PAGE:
By opting for discretion above valour, spurning Hoolahan, the caged bird of freedom remained on the bench as a suitably physical and imposing template was unfurled to rattle the Welsh.
O'Neill acknowledges that the mode was sufficient unto this fiery night but will not pass muster against more feared opponents over 180 minutes of football; guts and glory can only carry honest souls so far.
Here, buoyed by the freshness of two returning players, he augmented the inclusion of McClean and Robbie Brady by also opting to recall Arter, so recently underwhelming in the desperate draw in Tbilisi. The night offered him belated redemption.
O'Neill would have acutely judged this was not an evening to parade aesthetic inquiries of an opposition; rather an exercise in submission by will, force and mental strength, qualities which remain perennial within his squad, for all their obvious limitations.
Throughout his management career, these are the core elements in which he has predominantly placed his trust. Graft to trump craft. Last night, he needed his players to reciprocate.
Little point in trying to win this game late on if it was already a lost cause; and so Ireland dug in. Wales dominated the ball but did little enough with it.
At times, it seemed easier to hold on to one's hat in a hurricane.
Ireland laid out as expected; Meyler shadowing Aaron Ramsey with McClean on the left, Brady on the right, nominated to be in attack or defensive mode when required.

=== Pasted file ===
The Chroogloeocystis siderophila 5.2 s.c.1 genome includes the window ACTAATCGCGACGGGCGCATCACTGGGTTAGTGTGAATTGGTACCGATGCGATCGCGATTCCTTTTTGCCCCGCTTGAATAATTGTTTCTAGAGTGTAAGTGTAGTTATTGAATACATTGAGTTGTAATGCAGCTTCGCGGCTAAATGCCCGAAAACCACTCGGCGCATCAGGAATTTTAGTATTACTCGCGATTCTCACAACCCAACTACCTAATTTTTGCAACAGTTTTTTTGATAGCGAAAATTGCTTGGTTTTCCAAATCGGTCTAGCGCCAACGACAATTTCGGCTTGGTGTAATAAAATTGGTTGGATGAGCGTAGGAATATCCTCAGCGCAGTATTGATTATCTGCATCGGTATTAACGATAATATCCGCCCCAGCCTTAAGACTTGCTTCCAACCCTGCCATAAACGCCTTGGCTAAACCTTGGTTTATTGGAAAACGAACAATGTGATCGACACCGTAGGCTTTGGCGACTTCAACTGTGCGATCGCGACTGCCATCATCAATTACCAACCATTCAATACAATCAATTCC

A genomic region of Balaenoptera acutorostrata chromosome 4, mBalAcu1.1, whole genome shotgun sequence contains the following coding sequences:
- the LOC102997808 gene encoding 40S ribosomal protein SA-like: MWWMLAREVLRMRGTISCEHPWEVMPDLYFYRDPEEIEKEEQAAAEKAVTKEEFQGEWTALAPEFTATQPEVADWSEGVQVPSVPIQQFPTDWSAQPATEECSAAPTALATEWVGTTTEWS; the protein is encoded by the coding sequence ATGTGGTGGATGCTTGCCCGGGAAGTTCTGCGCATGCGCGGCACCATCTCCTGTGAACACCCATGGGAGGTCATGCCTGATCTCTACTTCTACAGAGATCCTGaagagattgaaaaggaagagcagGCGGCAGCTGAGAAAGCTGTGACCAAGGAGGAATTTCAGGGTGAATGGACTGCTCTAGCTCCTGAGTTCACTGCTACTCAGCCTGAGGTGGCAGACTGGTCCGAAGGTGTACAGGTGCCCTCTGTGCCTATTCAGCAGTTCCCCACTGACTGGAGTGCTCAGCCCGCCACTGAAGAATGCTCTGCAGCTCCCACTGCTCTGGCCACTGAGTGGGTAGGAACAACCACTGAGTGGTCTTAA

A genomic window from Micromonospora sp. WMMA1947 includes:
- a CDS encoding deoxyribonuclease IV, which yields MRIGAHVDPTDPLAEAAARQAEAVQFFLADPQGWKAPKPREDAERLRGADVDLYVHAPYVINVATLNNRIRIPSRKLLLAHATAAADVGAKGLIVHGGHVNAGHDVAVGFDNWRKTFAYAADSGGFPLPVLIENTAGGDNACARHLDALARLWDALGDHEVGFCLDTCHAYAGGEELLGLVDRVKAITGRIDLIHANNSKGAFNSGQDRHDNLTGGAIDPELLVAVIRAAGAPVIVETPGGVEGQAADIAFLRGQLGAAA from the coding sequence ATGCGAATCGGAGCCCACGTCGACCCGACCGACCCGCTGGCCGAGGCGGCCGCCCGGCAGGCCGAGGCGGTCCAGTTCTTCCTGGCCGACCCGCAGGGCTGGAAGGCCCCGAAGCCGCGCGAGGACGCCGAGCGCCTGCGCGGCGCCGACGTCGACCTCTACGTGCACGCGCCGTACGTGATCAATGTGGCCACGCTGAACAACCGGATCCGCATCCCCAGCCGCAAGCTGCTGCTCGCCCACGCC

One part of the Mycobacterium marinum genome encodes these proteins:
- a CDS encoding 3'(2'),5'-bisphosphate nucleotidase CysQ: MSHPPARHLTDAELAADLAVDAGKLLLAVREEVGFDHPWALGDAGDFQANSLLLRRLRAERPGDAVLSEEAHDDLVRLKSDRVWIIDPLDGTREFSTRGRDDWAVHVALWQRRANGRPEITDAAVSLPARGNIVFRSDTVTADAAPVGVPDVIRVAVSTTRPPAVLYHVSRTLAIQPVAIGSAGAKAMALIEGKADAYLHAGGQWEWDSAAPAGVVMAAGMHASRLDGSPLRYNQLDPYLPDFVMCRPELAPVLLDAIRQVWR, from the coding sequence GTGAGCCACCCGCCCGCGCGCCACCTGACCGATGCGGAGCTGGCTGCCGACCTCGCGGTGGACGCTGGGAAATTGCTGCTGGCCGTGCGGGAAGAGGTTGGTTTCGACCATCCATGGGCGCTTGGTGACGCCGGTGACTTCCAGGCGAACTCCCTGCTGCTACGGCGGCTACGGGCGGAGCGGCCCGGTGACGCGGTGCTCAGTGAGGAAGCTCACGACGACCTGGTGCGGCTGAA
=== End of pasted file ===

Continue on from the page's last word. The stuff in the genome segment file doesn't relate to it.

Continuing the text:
Initially, it was more the latter.
Soon, though, Daryl Murphy's isolation was becoming evident and Wales were pressing more effectively, allowing them to also dominate territory.
Allen, a Welsh Wes, if you will, was orchestrating matters.
And after McClean made one reckless tackle to create a chance that Randolph had to finger-tip over, the early danger signs were evident that Ireland's shape was sundering somewhat.
Wales were creating pretty triangles; their passing as crisp as the evening air, though rarely threatening penetration as the game resided stubbornly in just one half of the field.
Ireland couldn't control the ball; emphasising the glaring fact that the only man who could do so was absent. The Welsh wielded a baton; Ireland a big stick. A Randolph hoof, a Murphy flick-on to nobody.
Their first chance ironically derived from another concession when Meyler was chopped down by Allen after losing control; the visitors had, at least, announced some semblance of threat from the subsequent series of set-piece affrays.
Ireland's anxiety remained to get the ball from one end to the other as soon as possible, if not practical; Arter showed to Ciaran Clark in space but was spurned as another missile rained down on a grateful Welsh defence.
Aside from some elaborate mid-half ping-pong, their defence, too, remained largely unruffled by the hue and cry.
Duffy flashed a shot wide from another set-piece delivery as Ireland sought brief solace in Wales' increasing discomfort with the bobbling balls peppering their area.
The game then changed with Allen's departure, suiting Ireland.
The ageing Murphy plucked from deep reservoirs of energy to persevere while, for Wales, Ashley Williams flung himself forward as his side desperately grasped for belief.
Just as desperately, Ireland gasped for relief.
When Arter's marathon race was run, Whelan came on. O'Neill's faith in his instinct unswerving to the last.
He and his team will need to plot a different path next month. They have shown before they are capable of doing so.